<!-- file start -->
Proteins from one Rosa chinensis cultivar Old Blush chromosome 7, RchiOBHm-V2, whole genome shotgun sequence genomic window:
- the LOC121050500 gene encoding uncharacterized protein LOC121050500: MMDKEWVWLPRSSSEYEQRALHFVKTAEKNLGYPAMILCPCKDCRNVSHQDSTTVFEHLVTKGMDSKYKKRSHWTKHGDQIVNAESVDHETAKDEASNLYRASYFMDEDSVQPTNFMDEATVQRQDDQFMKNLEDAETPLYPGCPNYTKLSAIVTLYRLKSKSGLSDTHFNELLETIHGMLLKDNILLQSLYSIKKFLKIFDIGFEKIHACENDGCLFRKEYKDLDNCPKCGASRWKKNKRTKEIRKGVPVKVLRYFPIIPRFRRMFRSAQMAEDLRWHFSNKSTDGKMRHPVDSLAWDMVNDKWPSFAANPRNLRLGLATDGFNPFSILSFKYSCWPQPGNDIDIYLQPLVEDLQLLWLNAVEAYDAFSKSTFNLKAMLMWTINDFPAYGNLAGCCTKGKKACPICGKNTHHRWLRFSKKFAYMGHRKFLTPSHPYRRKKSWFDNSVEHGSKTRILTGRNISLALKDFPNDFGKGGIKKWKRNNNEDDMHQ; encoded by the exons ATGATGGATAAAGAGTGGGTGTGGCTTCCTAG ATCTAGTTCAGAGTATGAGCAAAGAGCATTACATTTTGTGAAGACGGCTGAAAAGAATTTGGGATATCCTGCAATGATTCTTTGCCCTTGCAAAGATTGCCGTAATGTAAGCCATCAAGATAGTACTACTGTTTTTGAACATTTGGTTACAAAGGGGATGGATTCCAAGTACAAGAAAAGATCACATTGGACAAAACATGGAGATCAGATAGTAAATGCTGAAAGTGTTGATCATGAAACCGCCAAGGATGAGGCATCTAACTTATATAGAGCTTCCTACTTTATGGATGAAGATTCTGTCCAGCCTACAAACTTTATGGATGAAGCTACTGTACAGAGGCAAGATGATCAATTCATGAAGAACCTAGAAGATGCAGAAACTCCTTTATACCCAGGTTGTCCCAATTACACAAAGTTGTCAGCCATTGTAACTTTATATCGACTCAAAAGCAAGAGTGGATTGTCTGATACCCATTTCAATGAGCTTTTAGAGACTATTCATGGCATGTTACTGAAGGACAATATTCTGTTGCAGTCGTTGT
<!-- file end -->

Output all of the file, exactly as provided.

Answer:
Proteins from one Rosa chinensis cultivar Old Blush chromosome 7, RchiOBHm-V2, whole genome shotgun sequence genomic window:
- the LOC121050500 gene encoding uncharacterized protein LOC121050500: MMDKEWVWLPRSSSEYEQRALHFVKTAEKNLGYPAMILCPCKDCRNVSHQDSTTVFEHLVTKGMDSKYKKRSHWTKHGDQIVNAESVDHETAKDEASNLYRASYFMDEDSVQPTNFMDEATVQRQDDQFMKNLEDAETPLYPGCPNYTKLSAIVTLYRLKSKSGLSDTHFNELLETIHGMLLKDNILLQSLYSIKKFLKIFDIGFEKIHACENDGCLFRKEYKDLDNCPKCGASRWKKNKRTKEIRKGVPVKVLRYFPIIPRFRRMFRSAQMAEDLRWHFSNKSTDGKMRHPVDSLAWDMVNDKWPSFAANPRNLRLGLATDGFNPFSILSFKYSCWPQPGNDIDIYLQPLVEDLQLLWLNAVEAYDAFSKSTFNLKAMLMWTINDFPAYGNLAGCCTKGKKACPICGKNTHHRWLRFSKKFAYMGHRKFLTPSHPYRRKKSWFDNSVEHGSKTRILTGRNISLALKDFPNDFGKGGIKKWKRNNNEDDMHQ; encoded by the exons ATGATGGATAAAGAGTGGGTGTGGCTTCCTAG ATCTAGTTCAGAGTATGAGCAAAGAGCATTACATTTTGTGAAGACGGCTGAAAAGAATTTGGGATATCCTGCAATGATTCTTTGCCCTTGCAAAGATTGCCGTAATGTAAGCCATCAAGATAGTACTACTGTTTTTGAACATTTGGTTACAAAGGGGATGGATTCCAAGTACAAGAAAAGATCACATTGGACAAAACATGGAGATCAGATAGTAAATGCTGAAAGTGTTGATCATGAAACCGCCAAGGATGAGGCATCTAACTTATATAGAGCTTCCTACTTTATGGATGAAGATTCTGTCCAGCCTACAAACTTTATGGATGAAGCTACTGTACAGAGGCAAGATGATCAATTCATGAAGAACCTAGAAGATGCAGAAACTCCTTTATACCCAGGTTGTCCCAATTACACAAAGTTGTCAGCCATTGTAACTTTATATCGACTCAAAAGCAAGAGTGGATTGTCTGATACCCATTTCAATGAGCTTTTAGAGACTATTCATGGCATGTTACTGAAGGACAATATTCTGTTGCAGTCGTTGT